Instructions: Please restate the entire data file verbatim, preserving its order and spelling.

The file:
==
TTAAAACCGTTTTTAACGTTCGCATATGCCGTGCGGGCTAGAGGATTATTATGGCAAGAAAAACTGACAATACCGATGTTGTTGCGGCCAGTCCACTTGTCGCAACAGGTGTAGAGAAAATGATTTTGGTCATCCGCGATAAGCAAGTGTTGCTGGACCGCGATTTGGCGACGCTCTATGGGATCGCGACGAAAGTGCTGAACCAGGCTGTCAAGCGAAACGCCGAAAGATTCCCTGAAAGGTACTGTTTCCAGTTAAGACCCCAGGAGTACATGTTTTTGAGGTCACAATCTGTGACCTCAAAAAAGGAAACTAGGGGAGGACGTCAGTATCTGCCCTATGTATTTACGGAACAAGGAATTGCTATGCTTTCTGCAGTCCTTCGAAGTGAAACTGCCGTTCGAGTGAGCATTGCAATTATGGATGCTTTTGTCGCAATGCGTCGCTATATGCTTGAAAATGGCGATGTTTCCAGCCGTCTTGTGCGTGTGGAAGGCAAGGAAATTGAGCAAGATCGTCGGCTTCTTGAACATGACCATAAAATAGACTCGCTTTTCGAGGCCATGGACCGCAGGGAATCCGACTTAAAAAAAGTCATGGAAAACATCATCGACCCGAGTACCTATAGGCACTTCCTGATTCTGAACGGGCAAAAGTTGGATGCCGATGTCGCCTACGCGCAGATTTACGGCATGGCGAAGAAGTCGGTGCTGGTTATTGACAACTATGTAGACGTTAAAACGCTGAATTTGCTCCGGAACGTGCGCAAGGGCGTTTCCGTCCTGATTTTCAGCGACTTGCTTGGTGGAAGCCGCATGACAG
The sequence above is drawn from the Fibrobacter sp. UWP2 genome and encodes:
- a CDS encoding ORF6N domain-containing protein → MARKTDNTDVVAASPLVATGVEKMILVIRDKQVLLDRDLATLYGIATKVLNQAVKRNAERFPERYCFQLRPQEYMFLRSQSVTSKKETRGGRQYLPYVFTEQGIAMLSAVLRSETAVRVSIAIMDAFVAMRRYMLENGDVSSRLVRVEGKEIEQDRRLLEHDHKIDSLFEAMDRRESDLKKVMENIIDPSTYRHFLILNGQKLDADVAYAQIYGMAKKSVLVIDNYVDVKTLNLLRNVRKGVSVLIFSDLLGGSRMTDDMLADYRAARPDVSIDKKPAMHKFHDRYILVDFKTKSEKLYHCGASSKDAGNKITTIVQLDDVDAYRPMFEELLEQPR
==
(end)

TTAAAACCGTTTTTAACGTTCGCATATGCCGTGCGGGCTAGAGGATTATTATGGCAAGAAAAACTGACAATACCGATGTTGTTGCGGCCAGTCCACTTGTCGCAACAGGTGTAGAGAAAATGATTTTGGTCATCCGCGATAAGCAAGTGTTGCTGGACCGCGATTTGGCGACGCTCTATGGGATCGCGACGAAAGTGCTGAACCAGGCTGTCAAGCGAAACGCCGAAAGATTCCCTGAAAGGTACTGTTTCCAGTTAAGACCCCAGGAGTACATGTTTTTGAGGTCACAATCTGTGACCTCAAAAAAGGAAACTAGGGGAGGACGTCAGTATCTGCCCTATGTATTTACGGAACAAGGAATTGCTATGCTTTCTGCAGTCCTTCGAAGTGAAACTGCCGTTCGAGTGAGCATTGCAATTATGGATGCTTTTGTCGCAATGCGTCGCTATATGCTTGAAAATGGCGATGTTTCCAGCCGTCTTGTGCGTGTGGAAGGCAAGGAAATTGAGCAAGATCGTCGGCTTCTTGAACATGACCATAAAATAGACTCGCTTTTCGAGGCCATGGACCGCAGGGAATCCGACTTAAAAAAAGTCATGGAAAACATCATCGACCCGAGTACCTATAGGCACTTCCTGATTCTGAACGGGCAAAAGTTGGATGCCGATGTCGCCTACGCGCAGATTTACGGCATGGCGAAGAAGTCGGTGCTGGTTATTGACAACTATGTAGACGTTAAAACGCTGAATTTGCTCCGGAACGTGCGCAAGGGCGTTTCCGTCCTGATTTTCAGCGACTTGCTTGGTGGAAGCCGCATGACAG
The sequence above is drawn from the Fibrobacter sp. UWP2 genome and encodes:
- a CDS encoding ORF6N domain-containing protein → MARKTDNTDVVAASPLVATGVEKMILVIRDKQVLLDRDLATLYGIATKVLNQAVKRNAERFPERYCFQLRPQEYMFLRSQSVTSKKETRGGRQYLPYVFTEQGIAMLSAVLRSETAVRVSIAIMDAFVAMRRYMLENGDVSSRLVRVEGKEIEQDRRLLEHDHKIDSLFEAMDRRESDLKKVMENIIDPSTYRHFLILNGQKLDADVAYAQIYGMAKKSVLVIDNYVDVKTLNLLRNVRKGVSVLIFSDLLGGSRMTDDMLADYRAARPDVSIDKKPAMHKFHDRYILVDFKTKSEKLYHCGASSKDAGNKITTIVQLDDVDAYRPMFEELLEQPR